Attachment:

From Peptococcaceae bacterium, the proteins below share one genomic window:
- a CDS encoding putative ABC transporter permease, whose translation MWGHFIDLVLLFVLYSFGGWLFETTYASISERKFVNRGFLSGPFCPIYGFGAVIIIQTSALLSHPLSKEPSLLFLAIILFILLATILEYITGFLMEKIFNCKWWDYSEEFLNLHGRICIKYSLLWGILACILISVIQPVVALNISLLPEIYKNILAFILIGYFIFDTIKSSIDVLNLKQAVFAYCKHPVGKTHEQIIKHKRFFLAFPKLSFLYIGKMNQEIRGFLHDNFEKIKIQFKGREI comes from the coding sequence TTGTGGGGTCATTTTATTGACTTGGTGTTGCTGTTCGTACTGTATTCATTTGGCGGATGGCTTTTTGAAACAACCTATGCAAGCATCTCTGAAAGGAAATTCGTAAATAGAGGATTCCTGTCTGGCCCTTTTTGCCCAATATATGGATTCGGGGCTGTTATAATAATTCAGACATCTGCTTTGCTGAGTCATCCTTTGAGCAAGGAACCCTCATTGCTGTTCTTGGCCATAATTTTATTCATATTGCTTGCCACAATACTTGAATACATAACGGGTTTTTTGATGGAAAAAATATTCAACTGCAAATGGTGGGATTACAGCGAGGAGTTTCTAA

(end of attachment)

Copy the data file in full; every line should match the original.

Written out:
From Peptococcaceae bacterium, the proteins below share one genomic window:
- a CDS encoding putative ABC transporter permease, whose translation MWGHFIDLVLLFVLYSFGGWLFETTYASISERKFVNRGFLSGPFCPIYGFGAVIIIQTSALLSHPLSKEPSLLFLAIILFILLATILEYITGFLMEKIFNCKWWDYSEEFLNLHGRICIKYSLLWGILACILISVIQPVVALNISLLPEIYKNILAFILIGYFIFDTIKSSIDVLNLKQAVFAYCKHPVGKTHEQIIKHKRFFLAFPKLSFLYIGKMNQEIRGFLHDNFEKIKIQFKGREI comes from the coding sequence TTGTGGGGTCATTTTATTGACTTGGTGTTGCTGTTCGTACTGTATTCATTTGGCGGATGGCTTTTTGAAACAACCTATGCAAGCATCTCTGAAAGGAAATTCGTAAATAGAGGATTCCTGTCTGGCCCTTTTTGCCCAATATATGGATTCGGGGCTGTTATAATAATTCAGACATCTGCTTTGCTGAGTCATCCTTTGAGCAAGGAACCCTCATTGCTGTTCTTGGCCATAATTTTATTCATATTGCTTGCCACAATACTTGAATACATAACGGGTTTTTTGATGGAAAAAATATTCAACTGCAAATGGTGGGATTACAGCGAGGAGTTTCTAA